[FHCx152] National Macaroon Day



Our sources are unreliable this time around. And spelling differences between French and English don’t make this easier. Some swear that a macaroon is that coconutty ball held together by sugar and other tasty stuff. They’re popular with Jewish people on passover because they are one of the few treats that does not require leavening of flour.

Others say that the only real thing that can be called a macaroon is the French Macaron, the meringue-based cookie thing. On the one hand, wikipedia insists that a macaron is not to be confused with a macaroon. But according to John Murrel’s A Daily Exercise for Ladies and Gentlewomen, written in 1617, these are referred to as “French Macaroones.”

Tomato, to-mah-to? Whatever. We wanted to play it safe so we handled both.

Exhibit A: Patrick’s Bakery‘s caramel macaroon. Yes, they spell it with two Os. We picked this one up from Patrick’s when we were there for Coq Au Vin day. A great macaron has a very light crust to it, that comes from the meringue, followed by a delightful center that is typically chewy and pasty. And they do just as good a job with these macarons as they did with their food. Well worth heading in and picking some up! Plus, they’re much bigger than the usual, but it doesn’t sacrifice any flavor.

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Exhibit B: The best coconut macaroon known to humankind. It comes from Salty Tart bakery at the Midtown Global Market in Minneapolis. SP and SPom discovered these amazing macaroons at the Minnesota State Fair at a produce stand several years ago. Since then, we’ve frequently made trips to the MGM for dinner (often at The Rabbit Hole) and made sure to pick up a pack of these amazing things.

Then, as it turned out, Andrew Zimmern talked about them on one of our favorite shows, Best Thing I Ever Ate.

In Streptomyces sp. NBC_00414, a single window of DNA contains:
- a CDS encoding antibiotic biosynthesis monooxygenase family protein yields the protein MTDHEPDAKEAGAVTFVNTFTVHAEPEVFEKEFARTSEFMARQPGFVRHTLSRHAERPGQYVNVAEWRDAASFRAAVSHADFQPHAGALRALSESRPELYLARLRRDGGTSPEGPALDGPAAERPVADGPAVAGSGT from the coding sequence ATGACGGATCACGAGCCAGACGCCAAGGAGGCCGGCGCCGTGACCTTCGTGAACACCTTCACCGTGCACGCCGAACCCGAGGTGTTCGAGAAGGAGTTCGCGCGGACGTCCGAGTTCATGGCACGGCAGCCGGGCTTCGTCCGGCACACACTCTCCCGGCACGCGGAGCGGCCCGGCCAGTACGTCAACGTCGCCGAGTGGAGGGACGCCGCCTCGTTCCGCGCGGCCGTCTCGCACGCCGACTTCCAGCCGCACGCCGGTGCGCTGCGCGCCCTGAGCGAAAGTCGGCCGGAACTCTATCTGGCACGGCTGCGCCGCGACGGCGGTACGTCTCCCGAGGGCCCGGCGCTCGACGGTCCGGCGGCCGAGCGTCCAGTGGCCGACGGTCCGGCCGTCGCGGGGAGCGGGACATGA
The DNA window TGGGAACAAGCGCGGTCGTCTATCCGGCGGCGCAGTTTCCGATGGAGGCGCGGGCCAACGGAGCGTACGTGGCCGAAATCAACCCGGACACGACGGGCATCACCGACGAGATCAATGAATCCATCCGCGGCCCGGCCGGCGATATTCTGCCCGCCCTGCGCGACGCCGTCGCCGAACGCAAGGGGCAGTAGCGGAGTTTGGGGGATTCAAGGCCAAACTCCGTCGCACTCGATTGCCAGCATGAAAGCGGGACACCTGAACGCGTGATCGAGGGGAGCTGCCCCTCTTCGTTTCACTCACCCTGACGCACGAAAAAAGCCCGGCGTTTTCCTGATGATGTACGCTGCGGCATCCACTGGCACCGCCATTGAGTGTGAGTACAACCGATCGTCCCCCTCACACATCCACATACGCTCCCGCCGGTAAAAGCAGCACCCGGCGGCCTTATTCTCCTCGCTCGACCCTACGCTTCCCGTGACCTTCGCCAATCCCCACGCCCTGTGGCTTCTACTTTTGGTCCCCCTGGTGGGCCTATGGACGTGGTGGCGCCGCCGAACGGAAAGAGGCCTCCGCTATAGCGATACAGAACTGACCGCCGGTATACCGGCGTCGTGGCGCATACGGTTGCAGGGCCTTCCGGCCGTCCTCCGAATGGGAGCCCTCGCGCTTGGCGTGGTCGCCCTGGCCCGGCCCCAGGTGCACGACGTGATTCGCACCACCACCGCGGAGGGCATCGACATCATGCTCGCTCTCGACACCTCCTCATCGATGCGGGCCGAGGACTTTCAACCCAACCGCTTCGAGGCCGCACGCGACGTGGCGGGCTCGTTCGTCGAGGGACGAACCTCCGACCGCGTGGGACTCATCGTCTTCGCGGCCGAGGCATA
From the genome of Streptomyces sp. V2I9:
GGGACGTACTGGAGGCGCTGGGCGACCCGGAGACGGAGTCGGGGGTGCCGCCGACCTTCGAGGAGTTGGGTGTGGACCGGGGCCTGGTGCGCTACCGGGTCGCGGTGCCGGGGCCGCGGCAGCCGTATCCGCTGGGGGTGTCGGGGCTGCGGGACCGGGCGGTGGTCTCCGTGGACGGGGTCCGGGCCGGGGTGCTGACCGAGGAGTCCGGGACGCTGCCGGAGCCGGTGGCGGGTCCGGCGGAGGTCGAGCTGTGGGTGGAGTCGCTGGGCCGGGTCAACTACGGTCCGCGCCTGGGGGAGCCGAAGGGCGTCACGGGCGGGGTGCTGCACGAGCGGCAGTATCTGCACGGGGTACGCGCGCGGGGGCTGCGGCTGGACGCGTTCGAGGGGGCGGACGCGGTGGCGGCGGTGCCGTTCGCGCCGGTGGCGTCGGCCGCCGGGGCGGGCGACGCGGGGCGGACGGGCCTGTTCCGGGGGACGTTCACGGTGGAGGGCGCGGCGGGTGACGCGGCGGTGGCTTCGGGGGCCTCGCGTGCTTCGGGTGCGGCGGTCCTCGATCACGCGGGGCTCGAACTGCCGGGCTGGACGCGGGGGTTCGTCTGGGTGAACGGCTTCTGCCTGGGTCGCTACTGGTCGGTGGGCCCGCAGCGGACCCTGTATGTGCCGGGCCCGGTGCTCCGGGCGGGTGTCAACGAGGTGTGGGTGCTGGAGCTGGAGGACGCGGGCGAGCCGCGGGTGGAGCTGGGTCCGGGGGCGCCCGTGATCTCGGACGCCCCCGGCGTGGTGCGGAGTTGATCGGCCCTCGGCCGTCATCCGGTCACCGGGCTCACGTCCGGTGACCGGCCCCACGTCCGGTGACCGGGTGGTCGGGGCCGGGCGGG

We love them. They’re to die for. I mean, look at this.

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Ugh, mouth watering again. So whether you are of the Macaroon Mobsters or of the Macaron Musketeers, today is the day for you!

Anyway, tomorrow is National Hazelnut Cake Day and National Olive Day!


[FHCx150] National Coq Au Vin Day

Chicken! Bwaaaak!


Another French cuisine holiday doesn’t faze us at all. We’re in it to win it. This time we chowed down at Patrick’s Bakery in Edina/Richfield and it was terrific. This place is an amazing bistro with an unbelievable bakery. And since we didn’t get enough French food at Salut last Tuesday, we wanted to get something different.

Coq Au Vin is one of those important standards. It’s also one which helped solidify the popularity of Julia Child as one of her breakout recipes in 1961. The dish is more than just chicken/hen and red wine. We’re talking mushrooms, bacon, and all the fixings. No more paragraphs. Pictures of our dinner:

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French Onion Soup sans gratin. It was great.

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The Coq Au Vin

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Beef Bourguignon

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The Sarah Cake: Pistachio and Chocolate Mousse with a dark chocolate ganache. So good.

Tomorrow is National Mint Julep Day!